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June 11, 2013

Comments

I agree whole-heartedly with the notions mentioned above regarding the need to educate and train the young people in our culture well on issues of faith and reason, and why Christianity matters. I'm wondering though if the focus should be more on training fathers directly so that they do this kind of training in the home, as opposed to, say, focusing on training youth directly with youth ministers to do what dad isn't. What do you think?

I think Paul has hit on a nerve here. For too many Christian families, fathers have abdicated their leadership role (and too many mothers are trying to fill that gap.) Robust discussions around the dinner table about issues of real importance have all but vanished in the modern household, and teachable moments with our children are often missed in our quest to fill our calendars! So I would say YES, teach the fathers how to engage their kids in the kind of talk that can prepare them and strengthen them in a world all too eager to strip them of their values and beliefs!

Brother J.,

What are your thoughts on the idea of doing away with segregated-type ministries (i.e., youth ministry, children's ministry, etc.) and instead the church places the emphasis on families fulfilling these roles in homes and replaces these with corporate worship together as one body?

That's not to suggest such an extreme position as some in the "Family Integrated" circle have gone to, but I get the sense that this is growing in the American Church, and I guess I'm not 100% sure what my thoughts are on it...

self-refuting secular notions related to truth, tolerance and the primacy of scientific naturalism

Suppose this accurately picks out some instances where some people are wrong about some things.

Does that make Christianity true?

Tiresome, predictable.

Did you mean to say something like this, Carolyn?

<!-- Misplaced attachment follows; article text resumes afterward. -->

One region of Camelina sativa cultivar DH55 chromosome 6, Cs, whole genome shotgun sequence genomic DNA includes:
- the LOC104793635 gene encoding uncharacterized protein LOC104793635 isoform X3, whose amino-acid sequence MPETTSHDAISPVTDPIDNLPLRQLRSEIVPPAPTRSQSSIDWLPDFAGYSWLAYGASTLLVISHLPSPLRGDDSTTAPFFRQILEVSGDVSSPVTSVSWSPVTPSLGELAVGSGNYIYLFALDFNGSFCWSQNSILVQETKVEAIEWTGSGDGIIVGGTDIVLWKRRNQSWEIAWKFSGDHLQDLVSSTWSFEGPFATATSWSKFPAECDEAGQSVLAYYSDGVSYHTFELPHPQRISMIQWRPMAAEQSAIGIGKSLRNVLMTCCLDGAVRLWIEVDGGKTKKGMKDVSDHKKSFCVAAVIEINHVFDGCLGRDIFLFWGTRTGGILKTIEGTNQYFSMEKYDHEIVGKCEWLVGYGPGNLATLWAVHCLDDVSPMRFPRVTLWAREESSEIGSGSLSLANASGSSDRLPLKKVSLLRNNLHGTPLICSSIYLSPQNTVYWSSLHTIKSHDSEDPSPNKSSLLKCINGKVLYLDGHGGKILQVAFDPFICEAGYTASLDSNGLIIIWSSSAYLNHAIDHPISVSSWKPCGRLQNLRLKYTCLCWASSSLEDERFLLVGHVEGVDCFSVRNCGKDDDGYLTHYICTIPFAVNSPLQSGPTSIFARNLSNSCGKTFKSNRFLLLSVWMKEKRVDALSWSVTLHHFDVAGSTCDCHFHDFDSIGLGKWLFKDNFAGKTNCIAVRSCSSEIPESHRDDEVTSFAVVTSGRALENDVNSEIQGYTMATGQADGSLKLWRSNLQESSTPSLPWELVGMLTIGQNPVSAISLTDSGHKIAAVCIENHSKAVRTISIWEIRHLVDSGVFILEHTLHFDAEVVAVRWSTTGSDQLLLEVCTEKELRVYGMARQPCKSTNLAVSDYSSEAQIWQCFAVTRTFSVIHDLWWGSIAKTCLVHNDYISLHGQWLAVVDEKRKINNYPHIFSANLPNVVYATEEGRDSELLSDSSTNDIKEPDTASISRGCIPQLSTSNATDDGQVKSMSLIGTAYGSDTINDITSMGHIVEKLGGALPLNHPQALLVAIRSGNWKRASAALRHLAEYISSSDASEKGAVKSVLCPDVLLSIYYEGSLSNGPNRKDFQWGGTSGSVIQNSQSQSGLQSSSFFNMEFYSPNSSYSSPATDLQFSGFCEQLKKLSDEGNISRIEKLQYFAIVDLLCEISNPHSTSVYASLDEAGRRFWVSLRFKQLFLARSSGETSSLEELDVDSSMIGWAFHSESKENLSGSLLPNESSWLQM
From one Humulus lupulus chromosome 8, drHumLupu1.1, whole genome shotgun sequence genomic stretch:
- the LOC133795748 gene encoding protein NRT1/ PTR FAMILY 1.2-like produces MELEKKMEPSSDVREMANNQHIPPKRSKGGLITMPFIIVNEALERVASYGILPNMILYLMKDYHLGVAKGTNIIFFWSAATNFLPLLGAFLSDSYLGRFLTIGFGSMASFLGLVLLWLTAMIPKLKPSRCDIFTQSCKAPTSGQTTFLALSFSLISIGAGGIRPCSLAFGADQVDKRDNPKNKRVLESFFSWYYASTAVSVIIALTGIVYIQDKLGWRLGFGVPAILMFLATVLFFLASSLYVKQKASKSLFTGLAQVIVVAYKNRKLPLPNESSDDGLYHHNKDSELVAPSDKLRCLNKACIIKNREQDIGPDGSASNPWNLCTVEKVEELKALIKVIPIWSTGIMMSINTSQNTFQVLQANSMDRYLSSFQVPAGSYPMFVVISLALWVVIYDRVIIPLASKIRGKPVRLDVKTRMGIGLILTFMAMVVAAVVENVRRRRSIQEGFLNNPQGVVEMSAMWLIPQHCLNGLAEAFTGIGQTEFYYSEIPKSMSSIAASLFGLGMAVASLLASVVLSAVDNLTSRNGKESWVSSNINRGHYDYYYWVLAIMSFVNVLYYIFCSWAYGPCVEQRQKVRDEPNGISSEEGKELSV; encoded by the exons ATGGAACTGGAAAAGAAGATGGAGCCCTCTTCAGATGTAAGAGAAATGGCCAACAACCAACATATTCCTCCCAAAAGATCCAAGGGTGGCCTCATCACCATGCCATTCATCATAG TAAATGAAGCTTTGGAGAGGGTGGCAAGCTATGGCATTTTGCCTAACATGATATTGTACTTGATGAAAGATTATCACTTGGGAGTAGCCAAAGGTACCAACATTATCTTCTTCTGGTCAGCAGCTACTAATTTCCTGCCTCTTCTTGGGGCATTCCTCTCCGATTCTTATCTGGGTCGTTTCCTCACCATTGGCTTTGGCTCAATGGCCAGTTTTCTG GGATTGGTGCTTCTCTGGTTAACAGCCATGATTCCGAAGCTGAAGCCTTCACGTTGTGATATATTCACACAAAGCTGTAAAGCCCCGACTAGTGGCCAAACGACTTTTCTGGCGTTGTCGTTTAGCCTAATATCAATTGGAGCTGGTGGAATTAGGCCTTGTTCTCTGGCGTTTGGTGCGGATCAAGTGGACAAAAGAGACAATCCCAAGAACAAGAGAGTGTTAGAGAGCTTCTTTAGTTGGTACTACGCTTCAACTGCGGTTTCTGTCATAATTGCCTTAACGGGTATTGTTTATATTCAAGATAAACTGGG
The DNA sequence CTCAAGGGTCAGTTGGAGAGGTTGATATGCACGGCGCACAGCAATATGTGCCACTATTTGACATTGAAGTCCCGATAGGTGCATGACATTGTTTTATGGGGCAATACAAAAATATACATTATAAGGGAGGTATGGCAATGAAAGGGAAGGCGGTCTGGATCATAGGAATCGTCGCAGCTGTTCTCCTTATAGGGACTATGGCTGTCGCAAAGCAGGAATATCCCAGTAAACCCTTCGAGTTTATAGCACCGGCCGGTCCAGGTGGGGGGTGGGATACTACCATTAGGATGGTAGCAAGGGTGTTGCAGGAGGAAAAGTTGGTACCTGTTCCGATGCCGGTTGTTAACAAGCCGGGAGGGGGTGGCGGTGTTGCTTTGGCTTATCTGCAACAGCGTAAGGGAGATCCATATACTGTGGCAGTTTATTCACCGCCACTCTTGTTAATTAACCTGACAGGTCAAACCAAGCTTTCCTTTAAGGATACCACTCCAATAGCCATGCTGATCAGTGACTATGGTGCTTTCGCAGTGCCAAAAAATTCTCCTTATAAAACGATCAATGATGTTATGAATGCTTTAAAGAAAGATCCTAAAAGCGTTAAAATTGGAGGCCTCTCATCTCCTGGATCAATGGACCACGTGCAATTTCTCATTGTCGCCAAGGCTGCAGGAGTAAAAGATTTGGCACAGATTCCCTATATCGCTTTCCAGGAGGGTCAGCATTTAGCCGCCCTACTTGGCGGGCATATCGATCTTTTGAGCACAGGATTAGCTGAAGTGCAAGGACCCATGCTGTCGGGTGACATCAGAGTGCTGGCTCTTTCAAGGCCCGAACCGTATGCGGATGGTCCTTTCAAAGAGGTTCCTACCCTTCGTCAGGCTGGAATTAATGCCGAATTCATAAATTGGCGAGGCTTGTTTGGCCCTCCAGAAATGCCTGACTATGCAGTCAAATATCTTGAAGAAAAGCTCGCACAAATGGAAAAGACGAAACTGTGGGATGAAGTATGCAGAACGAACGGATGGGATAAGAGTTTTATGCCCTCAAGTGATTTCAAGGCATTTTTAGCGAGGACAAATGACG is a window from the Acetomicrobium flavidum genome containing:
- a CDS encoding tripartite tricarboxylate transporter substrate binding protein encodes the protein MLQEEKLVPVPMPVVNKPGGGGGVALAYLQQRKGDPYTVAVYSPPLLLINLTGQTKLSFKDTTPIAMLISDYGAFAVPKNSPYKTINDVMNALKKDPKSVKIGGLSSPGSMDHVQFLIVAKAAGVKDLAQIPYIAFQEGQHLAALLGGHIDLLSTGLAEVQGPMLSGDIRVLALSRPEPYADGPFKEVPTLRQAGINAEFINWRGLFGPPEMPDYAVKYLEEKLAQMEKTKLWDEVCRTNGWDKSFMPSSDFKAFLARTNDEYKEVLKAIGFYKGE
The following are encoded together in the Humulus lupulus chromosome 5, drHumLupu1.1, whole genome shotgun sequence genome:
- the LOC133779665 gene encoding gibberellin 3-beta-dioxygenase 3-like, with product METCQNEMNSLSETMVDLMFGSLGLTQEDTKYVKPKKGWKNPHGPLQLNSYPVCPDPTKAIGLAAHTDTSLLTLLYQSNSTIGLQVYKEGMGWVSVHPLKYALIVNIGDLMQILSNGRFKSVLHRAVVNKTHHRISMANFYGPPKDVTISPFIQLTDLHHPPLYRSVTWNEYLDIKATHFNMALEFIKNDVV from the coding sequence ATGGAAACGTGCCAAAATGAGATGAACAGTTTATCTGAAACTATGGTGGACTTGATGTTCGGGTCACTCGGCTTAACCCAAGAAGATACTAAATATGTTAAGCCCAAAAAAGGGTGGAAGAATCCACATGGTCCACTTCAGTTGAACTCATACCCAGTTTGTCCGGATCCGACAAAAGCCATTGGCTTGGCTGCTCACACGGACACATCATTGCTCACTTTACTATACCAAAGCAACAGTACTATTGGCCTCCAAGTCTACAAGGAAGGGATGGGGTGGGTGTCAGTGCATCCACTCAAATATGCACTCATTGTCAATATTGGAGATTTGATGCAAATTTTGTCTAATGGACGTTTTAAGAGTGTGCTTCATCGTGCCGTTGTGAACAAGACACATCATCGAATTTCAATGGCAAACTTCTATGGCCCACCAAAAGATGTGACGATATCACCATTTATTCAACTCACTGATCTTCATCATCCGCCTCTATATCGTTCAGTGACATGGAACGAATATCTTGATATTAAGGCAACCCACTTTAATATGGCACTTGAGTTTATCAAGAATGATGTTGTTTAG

Before we can talk to someone about the truth of Christianity, Ron, we have to correct any misconceptions they may have about what truth is.

Paul and Carolyn:

http://coldcasechristianity.com/2013/parents-are-still-the-first-line-of-defense/

No, not actually. Countless times here the subjects of truth, tolerance, secularism, and the like have been discussed ad infinitum. Your worldview does not allow anything spiritually derived, so it is futile to repeatedly address these things in response to a question you pose. Derailing the subject at hand seems to be a favorite tactic, taking us onto rabbit trails where we can never satisfactorily answer you because of said worldview. It's most tiresome and predictable. Many people here have earnestly engaged you at length, putting a considerable amount of time, care, and effort into addressing your queries, Ron, only to realize days later that we've often drifted way off topic!

Clearly the author of this post is discussing the subject of properly equipping our young people to be able to stand up in the world and defend Christianity, and how our youth groups need to prepare them for that. That they are in a continual mode of learning Truth from their earliest days is part and parcel of being involved in life as a Christian. Given your opposition to everything Christianity professes, one has to wonder why you would enter the dialogue at all...I, for one, would love to know the answer!

Your worldview does not allow anything spiritually derived, so it is futile to repeatedly address these things in response to a question you pose.

Pretend, then that the question came from somewhere else. And, keep the answer to yourself.

If you are worried about staying on topic, here's a tip: I'm not the topic.


No, indeed you are not! No bites today on the bait.

Mr. Wallace, I think your observations are spot on. I especially like the concept of training as opposed to just teaching. I'm thinking that this could apply even to the younger set in simple ways to get youth comfortable with the training format. Like everything else, practice is essential in gaining confidence and clarity of purpose. It's also an enjoyable way to learn, embracing role-playing and injecting challenges along the way. If kids learn this early on, it will be a common experience as they mature and they will become more and more adept at it. And they will learn a lot from each other as well.

BTW, Mr. Wallace, thank you for the link to the discussion you had with the woman whose daughter let her know she was leaving Christianity. I only wish the issues between parents and children were always this cut and dried because not all young people are as forthright about their decisions! But that's another story. Your words were spoken with wisdom, and I pray that the mother of that young woman took them to heart. Thanks for the insights!

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